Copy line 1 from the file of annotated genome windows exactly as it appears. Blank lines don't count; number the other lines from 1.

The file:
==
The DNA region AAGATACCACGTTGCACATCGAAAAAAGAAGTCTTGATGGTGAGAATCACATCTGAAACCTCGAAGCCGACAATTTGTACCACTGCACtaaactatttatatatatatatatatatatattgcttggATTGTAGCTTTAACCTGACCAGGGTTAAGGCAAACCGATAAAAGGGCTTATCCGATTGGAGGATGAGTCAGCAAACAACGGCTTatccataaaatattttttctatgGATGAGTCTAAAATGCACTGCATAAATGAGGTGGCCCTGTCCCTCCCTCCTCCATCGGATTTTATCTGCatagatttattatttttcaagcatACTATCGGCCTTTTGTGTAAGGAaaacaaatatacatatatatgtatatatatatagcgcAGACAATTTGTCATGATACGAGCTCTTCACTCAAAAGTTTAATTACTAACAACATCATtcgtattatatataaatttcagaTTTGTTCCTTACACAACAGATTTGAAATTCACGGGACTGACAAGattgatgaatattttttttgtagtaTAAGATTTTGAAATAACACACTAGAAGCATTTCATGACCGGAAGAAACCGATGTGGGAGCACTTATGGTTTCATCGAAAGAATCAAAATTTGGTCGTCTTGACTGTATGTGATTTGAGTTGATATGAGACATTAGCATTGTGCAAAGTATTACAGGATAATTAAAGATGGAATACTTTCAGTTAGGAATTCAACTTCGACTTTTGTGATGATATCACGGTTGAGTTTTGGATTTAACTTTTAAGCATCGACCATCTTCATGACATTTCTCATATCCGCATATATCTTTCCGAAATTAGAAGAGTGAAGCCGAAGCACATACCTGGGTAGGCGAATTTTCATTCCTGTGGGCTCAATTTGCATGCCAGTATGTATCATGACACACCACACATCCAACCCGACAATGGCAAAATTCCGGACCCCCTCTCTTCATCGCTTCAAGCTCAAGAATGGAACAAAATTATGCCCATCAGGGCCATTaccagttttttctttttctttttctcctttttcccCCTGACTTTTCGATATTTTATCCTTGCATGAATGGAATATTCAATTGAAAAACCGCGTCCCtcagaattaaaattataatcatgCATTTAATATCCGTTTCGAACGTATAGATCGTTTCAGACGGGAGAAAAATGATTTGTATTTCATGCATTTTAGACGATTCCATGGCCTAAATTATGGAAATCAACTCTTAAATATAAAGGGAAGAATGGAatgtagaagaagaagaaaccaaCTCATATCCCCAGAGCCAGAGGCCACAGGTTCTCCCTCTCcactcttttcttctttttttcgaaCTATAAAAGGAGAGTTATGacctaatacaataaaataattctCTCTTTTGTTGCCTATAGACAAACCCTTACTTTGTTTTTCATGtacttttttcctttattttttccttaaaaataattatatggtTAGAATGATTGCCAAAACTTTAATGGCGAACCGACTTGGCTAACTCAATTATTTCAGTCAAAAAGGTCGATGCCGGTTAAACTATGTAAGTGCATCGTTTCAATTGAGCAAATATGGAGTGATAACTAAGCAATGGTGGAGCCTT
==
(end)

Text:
The DNA region AAGATACCACGTTGCACATCGAAAAAAGAAGTCTTGATGGTGAGAATCACATCTGAAACCTCGAAGCCGACAATTTGTACCACTGCACtaaactatttatatatatatatatatatatattgcttggATTGTAGCTTTAACCTGACCAGGGTTAAGGCAAACCGATAAAAGGGCTTATCCGATTGGAGGATGAGTCAGCAAACAACGGCTTatccataaaatattttttctatgGATGAGTCTAAAATGCACTGCATAAATGAGGTGGCCCTGTCCCTCCCTCCTCCATCGGATTTTATCTGCatagatttattatttttcaagcatACTATCGGCCTTTTGTGTAAGGAaaacaaatatacatatatatgtatatatatatagcgcAGACAATTTGTCATGATACGAGCTCTTCACTCAAAAGTTTAATTACTAACAACATCATtcgtattatatataaatttcagaTTTGTTCCTTACACAACAGATTTGAAATTCACGGGACTGACAAGattgatgaatattttttttgtagtaTAAGATTTTGAAATAACACACTAGAAGCATTTCATGACCGGAAGAAACCGATGTGGGAGCACTTATGGTTTCATCGAAAGAATCAAAATTTGGTCGTCTTGACTGTATGTGATTTGAGTTGATATGAGACATTAGCATTGTGCAAAGTATTACAGGATAATTAAAGATGGAATACTTTCAGTTAGGAATTCAACTTCGACTTTTGTGATGATATCACGGTTGAGTTTTGGATTTAACTTTTAAGCATCGACCATCTTCATGACATTTCTCATATCCGCATATATCTTTCCGAAATTAGAAGAGTGAAGCCGAAGCACATACCTGGGTAGGCGAATTTTCATTCCTGTGGGCTCAATTTGCATGCCAGTATGTATCATGACACACCACACATCCAACCCGACAATGGCAAAATTCCGGACCCCCTCTCTTCATCGCTTCAAGCTCAAGAATGGAACAAAATTATGCCCATCAGGGCCATTaccagttttttctttttctttttctcctttttcccCCTGACTTTTCGATATTTTATCCTTGCATGAATGGAATATTCAATTGAAAAACCGCGTCCCtcagaattaaaattataatcatgCATTTAATATCCGTTTCGAACGTATAGATCGTTTCAGACGGGAGAAAAATGATTTGTATTTCATGCATTTTAGACGATTCCATGGCCTAAATTATGGAAATCAACTCTTAAATATAAAGGGAAGAATGGAatgtagaagaagaagaaaccaaCTCATATCCCCAGAGCCAGAGGCCACAGGTTCTCCCTCTCcactcttttcttctttttttcgaaCTATAAAAGGAGAGTTATGacctaatacaataaaataattctCTCTTTTGTTGCCTATAGACAAACCCTTACTTTGTTTTTCATGtacttttttcctttattttttccttaaaaataattatatggtTAGAATGATTGCCAAAACTTTAATGGCGAACCGACTTGGCTAACTCAATTATTTCAGTCAAAAAGGTCGATGCCGGTTAAACTATGTAAGTGCATCGTTTCAATTGAGCAAATATGGAGTGATAACTAAGCAATGGTGGAGCCTT